Last spring and summer, for example, even many districts of the regional government capital Erbil, with its high-rise buildings and fountains of this ‘Kurdish Dubai’ (not to mention the rural areas to which many citizens moved to flee unemployment), remained without water for a long time.
The protests, which have been actively suppressed by local intelligence services, were uncoordinated and local and, if better organised, could create a powerful political opposition force.
Military operations and regular Turkish invasions of northern Syria have resulted in the emergence of hundreds of thousands of refugees, whose fate is still uncertain.
One should look closely at the sharp conflicts in the Kurdish regions and the territorial disputes between Baghdad and Erbil – for example, the situation in the predominantly Yazidi region of Sinjar (Shengal). (…)
In particular, the gradual return of the families of ISIS fighters to the region is one of the reasons fuelling instability. For it is precisely in the region of Nineveh that conflicts between different religions occur, resulting in mass migrations.
Finally, the claim that most American troops have withdrawn from Iraq is a cause for concern in the Kurdish regions. These fears have intensified, especially after the Americans fled Afghanistan in a hurry, leaving Afghan people to their fate. Since anti-American forces’ expectations for revenge are so high, many Kurds are thinking about leaving their homes and they will not let any objective difficulties or artificial obstacles stop them following their own path.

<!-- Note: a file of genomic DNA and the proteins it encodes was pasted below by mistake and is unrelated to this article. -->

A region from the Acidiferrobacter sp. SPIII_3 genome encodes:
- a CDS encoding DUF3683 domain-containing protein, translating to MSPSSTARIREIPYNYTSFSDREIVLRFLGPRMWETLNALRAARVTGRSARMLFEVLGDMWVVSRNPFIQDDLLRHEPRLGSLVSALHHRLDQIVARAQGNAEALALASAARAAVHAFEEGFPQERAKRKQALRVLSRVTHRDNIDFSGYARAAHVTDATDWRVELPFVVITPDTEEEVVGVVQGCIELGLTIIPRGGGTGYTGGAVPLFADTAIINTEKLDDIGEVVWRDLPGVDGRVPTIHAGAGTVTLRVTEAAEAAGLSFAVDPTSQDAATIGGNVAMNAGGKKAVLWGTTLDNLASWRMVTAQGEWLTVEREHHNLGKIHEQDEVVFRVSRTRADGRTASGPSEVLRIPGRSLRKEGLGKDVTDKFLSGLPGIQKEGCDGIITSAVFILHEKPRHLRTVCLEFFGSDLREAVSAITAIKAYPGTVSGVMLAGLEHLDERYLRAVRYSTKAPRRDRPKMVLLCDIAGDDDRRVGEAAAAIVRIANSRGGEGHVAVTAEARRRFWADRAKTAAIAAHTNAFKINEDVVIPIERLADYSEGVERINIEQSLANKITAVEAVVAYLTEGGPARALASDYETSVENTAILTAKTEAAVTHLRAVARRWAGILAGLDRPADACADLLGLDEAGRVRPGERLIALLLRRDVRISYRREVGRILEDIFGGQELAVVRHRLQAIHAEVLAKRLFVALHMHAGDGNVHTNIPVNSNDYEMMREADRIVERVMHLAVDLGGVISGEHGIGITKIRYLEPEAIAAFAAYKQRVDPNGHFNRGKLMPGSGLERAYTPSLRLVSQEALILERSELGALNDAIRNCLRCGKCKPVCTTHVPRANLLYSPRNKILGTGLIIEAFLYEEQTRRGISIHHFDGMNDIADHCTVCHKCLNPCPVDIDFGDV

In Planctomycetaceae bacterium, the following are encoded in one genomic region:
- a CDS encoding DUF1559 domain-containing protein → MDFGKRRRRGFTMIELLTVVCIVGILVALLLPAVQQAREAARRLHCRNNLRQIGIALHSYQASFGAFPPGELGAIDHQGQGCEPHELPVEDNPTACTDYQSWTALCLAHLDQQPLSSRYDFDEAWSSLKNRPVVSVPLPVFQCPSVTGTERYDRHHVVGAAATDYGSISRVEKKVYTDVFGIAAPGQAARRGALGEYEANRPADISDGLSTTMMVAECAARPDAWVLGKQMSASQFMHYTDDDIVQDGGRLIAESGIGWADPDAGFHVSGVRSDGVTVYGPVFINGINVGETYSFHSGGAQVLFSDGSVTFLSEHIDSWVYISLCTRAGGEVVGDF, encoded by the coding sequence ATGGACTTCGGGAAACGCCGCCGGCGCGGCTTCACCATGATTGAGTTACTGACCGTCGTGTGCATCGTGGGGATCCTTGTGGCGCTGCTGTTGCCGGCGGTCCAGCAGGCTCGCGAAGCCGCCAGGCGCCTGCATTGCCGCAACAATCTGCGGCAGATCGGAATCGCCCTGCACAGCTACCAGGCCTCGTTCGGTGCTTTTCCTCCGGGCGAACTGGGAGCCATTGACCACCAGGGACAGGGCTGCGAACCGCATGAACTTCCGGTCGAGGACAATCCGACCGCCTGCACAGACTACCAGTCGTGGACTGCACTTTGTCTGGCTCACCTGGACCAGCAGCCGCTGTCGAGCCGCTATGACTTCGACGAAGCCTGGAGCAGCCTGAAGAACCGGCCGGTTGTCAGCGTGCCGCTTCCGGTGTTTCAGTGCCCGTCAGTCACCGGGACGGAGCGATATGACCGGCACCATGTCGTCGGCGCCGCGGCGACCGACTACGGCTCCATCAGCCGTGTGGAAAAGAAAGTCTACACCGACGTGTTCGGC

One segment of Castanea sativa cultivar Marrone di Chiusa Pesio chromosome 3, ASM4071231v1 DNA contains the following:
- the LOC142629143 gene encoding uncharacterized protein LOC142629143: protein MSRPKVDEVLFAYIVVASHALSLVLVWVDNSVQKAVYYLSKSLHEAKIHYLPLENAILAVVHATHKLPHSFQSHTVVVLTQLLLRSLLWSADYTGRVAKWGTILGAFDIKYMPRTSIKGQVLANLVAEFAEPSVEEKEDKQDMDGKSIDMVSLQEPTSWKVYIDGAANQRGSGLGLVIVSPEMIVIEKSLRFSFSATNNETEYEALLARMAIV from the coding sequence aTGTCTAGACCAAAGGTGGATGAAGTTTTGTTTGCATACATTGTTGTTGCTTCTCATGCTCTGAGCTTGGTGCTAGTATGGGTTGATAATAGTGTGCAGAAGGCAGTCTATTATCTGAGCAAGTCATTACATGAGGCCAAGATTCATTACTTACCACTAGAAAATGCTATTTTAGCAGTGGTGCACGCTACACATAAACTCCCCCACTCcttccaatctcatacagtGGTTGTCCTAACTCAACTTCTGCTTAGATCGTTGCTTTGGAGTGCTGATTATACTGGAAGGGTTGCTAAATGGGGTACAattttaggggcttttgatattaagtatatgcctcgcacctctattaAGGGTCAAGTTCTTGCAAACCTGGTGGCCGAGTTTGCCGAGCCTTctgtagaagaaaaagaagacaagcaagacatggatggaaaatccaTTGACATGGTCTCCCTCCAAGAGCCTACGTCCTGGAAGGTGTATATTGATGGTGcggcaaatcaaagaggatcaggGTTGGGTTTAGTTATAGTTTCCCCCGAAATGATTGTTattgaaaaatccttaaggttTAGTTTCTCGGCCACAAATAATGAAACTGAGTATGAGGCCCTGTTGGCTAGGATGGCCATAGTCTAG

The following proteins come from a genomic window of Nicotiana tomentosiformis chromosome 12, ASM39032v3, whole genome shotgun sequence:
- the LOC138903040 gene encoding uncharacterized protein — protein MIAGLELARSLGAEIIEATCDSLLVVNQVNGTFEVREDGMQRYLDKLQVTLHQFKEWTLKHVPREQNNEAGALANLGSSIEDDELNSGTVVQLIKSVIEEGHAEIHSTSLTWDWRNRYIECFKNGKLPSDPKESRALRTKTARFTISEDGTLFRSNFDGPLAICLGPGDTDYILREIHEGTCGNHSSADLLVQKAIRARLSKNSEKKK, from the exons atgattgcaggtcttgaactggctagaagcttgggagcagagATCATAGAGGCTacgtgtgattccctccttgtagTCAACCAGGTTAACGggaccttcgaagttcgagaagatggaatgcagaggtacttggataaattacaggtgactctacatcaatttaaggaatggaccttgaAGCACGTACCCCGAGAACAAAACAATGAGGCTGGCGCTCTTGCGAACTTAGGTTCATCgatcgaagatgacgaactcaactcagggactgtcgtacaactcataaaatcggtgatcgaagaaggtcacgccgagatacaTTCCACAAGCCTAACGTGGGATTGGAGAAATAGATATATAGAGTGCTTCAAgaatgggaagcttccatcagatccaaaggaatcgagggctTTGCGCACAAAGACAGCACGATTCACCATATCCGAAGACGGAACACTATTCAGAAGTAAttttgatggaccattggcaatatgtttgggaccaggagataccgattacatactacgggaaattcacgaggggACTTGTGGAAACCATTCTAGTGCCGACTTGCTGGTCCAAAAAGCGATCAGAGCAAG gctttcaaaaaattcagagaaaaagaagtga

In the late 2000s, Masoud Barzani, then head of the government of the Kurdish Autonomous Region, said, “If the existing territorial problems are not solved before the withdrawal of the Americans, a war between Arabs and Kurds will begin in Iraq.”
Well, since then, the existing problems have been intensified rather than alleviated. Both Baghdad and Damascus consider the powers of the de facto Kurdish autonomy forces to be unacceptably excessive, and in the case of defeat, the influx of refugees into Europe would increase significantly. (…)
Nowadays, some German municipalities express their willingness to accept refugees who have in many ways been victims of military intervention in the former Mesopotamian territory; the position of federal officials is still different to these municipalities.
Meanwhile, the only reasonable way out of this situation should be some genuine attempts by the West, which should not be limited to mere statements of concerns, to stabilise the devastated region, including the restoration of the infrastructure destroyed by the occupying powers.
Will Washington and Brussels radically rethink the policies they have pursued in the Middle East over the past decade, which have led to an environment where “everyone fights everyone” in the region?
This does not seem possible. This means that the West must be prepared for new waves of migration.
* This article was originally translated to Turkish by Yeni Yaşam from Voenno-Politicheskaya Analitika.